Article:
The culture of the South African sugarmill : the impress of the sugarocracy

 

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dc.contributor.advisor Jubber, Ken en_ZA
dc.contributor.author Lincoln, Mervyn David en_ZA
dc.date.accessioned 2016-02-15T07:05:03Z
dc.date.available 2016-02-15T07:05:03Z
dc.date.issued 1985 en_ZA
dc.identifier.citation Lincoln, M. 1985. The culture of the South African sugarmill : the impress of the sugarocracy. University of Cape Town. en_ZA
dc.identifier.uri http://hdl.handle.net/11427/16995
dc.description.abstract In this thesis an analysis is made of the relationship between the families which until recently controlled most of South Africa's sugarmills, and their sugarmill employees. The relationship is approached by way of a study of the culture of the sugarmill; by way, that is, of looking at the ideological and material connotations of the sugarmilling labour process as they manifested themselves in the sugar villages of South Africa. It is the principal concern of the study to demonstrate how the dynastic sugarmilling families, who are presented as a sugarocracy, impinged upon the culture of the sugarmill. By perceiving the culture of the sugarmill as evolving out of the sugarmilling labour process, a materialist interpretation of historical evidence is indicated as a method for analysing sugarocratic domination. This method is applied to empirical evidence derived primarily through literary research. A further methodological consideration is displayed in the emphasis given to causal relationships between sugarocratic influences upon the labour process and workers' responses to that process. Because of the centrality accorded to the labour process points of reference are readily found in studies of sugarmilling in other milieux. Thus each chapter of the thesis is introduced with relevant material on sugarmilling in regions where it has generally been subjected to more social analysis than has been the South African case. Arranged in three parts, the analysis begins with an account of the ascent of the sugarocracy since the turn of the twentieth century, and of the establishment and development of sugarocratic ideology and politics. In the second part, attention is focused on the sugarmill, with chapters devoted to sugar technology and the technical division of labour, the racial division of labour, and work-place control, respectively. The final part is given to an examination of life in the sugar village, and to the question of how, by means of accommodation and resistance, workers coped with the conditions under which they worked and lived. en_ZA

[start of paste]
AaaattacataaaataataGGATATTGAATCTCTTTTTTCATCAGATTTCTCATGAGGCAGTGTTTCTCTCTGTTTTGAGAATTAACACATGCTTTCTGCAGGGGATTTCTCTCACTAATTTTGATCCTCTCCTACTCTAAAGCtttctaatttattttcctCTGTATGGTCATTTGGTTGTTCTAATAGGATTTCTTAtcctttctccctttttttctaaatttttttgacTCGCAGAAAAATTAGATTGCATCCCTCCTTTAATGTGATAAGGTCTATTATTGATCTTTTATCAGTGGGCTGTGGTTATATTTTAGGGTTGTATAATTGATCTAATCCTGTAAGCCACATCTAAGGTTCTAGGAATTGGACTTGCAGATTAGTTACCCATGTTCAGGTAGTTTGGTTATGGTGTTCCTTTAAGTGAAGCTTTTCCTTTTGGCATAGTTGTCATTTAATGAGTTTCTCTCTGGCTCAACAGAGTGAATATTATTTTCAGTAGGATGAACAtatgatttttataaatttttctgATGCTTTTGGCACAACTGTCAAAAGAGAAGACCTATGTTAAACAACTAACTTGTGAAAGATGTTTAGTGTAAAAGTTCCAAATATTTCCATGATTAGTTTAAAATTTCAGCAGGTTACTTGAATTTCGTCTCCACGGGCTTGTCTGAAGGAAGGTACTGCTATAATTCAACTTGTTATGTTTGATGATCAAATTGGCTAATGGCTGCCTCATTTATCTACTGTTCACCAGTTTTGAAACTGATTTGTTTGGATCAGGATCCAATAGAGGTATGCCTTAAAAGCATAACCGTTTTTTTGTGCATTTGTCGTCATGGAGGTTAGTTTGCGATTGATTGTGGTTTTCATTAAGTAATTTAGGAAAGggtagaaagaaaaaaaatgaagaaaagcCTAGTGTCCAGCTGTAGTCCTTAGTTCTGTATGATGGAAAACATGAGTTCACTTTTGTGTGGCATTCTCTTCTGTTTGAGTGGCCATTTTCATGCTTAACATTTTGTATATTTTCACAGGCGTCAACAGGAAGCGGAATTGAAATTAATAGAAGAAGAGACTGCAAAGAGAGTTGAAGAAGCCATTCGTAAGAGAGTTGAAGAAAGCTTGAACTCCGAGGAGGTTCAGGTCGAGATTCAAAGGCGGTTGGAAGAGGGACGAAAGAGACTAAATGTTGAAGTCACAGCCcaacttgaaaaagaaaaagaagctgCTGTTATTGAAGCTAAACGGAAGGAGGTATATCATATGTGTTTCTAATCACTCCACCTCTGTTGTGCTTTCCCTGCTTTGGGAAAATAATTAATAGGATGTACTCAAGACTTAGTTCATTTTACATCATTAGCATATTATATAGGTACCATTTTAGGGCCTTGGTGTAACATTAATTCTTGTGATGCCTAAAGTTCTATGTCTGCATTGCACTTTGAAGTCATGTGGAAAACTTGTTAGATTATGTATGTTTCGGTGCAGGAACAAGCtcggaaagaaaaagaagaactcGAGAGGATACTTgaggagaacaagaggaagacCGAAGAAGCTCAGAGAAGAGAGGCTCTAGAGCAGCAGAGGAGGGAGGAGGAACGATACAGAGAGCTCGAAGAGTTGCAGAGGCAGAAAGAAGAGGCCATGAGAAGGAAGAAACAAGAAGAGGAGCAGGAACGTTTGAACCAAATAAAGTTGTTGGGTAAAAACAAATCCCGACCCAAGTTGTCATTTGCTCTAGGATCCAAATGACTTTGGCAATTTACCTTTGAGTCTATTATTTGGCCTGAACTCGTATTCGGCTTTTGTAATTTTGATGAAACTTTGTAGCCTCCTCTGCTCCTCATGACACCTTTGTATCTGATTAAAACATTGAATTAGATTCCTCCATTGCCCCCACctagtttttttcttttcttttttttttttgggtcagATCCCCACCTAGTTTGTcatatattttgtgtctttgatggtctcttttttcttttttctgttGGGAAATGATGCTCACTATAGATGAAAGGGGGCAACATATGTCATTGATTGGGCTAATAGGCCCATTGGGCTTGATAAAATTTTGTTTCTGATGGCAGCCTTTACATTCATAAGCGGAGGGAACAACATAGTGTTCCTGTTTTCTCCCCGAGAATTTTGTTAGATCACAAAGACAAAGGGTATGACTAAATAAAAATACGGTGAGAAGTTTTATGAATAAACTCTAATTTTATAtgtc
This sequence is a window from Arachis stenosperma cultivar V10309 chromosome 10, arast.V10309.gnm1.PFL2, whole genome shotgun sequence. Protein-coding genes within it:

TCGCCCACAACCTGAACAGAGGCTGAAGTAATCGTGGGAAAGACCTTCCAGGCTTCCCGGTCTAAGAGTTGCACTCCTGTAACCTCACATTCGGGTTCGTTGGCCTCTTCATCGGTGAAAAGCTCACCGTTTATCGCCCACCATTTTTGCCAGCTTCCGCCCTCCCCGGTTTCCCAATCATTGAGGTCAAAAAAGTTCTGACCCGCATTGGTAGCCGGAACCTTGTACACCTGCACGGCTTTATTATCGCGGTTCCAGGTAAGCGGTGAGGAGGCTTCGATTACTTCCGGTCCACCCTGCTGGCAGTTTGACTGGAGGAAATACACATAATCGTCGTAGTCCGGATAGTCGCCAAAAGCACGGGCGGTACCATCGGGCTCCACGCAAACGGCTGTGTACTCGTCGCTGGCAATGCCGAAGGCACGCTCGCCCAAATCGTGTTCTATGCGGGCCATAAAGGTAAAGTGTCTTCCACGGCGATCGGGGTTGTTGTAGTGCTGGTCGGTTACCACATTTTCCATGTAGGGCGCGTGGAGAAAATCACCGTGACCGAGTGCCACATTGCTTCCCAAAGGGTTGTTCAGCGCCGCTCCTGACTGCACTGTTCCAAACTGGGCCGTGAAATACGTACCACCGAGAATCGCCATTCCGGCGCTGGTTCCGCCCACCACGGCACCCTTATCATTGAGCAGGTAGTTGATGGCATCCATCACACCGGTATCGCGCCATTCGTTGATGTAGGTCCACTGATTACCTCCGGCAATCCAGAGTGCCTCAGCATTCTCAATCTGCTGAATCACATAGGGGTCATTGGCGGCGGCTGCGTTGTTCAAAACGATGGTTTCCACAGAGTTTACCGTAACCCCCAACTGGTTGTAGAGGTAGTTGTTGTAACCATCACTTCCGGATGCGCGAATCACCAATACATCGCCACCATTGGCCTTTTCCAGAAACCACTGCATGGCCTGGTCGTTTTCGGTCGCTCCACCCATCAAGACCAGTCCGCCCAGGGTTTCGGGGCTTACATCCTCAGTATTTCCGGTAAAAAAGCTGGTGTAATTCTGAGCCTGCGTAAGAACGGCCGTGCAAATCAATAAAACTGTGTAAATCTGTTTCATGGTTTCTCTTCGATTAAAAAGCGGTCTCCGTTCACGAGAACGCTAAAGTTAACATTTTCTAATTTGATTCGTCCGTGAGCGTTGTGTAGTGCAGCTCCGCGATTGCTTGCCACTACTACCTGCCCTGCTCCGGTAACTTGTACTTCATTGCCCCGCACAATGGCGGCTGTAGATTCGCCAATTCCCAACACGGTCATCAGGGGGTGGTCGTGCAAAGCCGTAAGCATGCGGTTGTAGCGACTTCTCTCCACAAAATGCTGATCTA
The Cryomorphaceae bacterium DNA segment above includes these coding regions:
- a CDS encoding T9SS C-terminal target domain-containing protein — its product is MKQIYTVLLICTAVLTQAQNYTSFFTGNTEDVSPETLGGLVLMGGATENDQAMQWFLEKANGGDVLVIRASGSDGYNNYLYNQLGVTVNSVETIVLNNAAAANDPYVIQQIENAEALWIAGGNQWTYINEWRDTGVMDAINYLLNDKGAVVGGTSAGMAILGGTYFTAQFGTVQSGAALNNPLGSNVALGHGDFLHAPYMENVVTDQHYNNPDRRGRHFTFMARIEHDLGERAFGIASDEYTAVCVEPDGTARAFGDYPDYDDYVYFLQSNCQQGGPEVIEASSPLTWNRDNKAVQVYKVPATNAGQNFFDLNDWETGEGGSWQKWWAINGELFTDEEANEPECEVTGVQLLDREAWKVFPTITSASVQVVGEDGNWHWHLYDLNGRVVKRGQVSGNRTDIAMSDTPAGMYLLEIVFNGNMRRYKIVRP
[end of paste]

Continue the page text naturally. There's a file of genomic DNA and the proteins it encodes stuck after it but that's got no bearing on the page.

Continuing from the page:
dc.language.iso eng en_ZA
dc.subject.other Sociology en_ZA
dc.subject.other en_ZA
dc.title The culture of the South African sugarmill : the impress of the sugarocracy en_ZA
dc.type Doctoral Thesis
uct.type.publication Research en_ZA
uct.type.resource Thesis en_ZA
dc.publisher.institution University of Cape Town
dc.publisher.faculty Faculty of Humanities en_ZA
dc.publisher.department Department of Sociology en_ZA
dc.type.qualificationlevel Doctoral
dc.type.qualificationname PhD en_ZA
uct.type.filetype Text
uct.type.filetype Image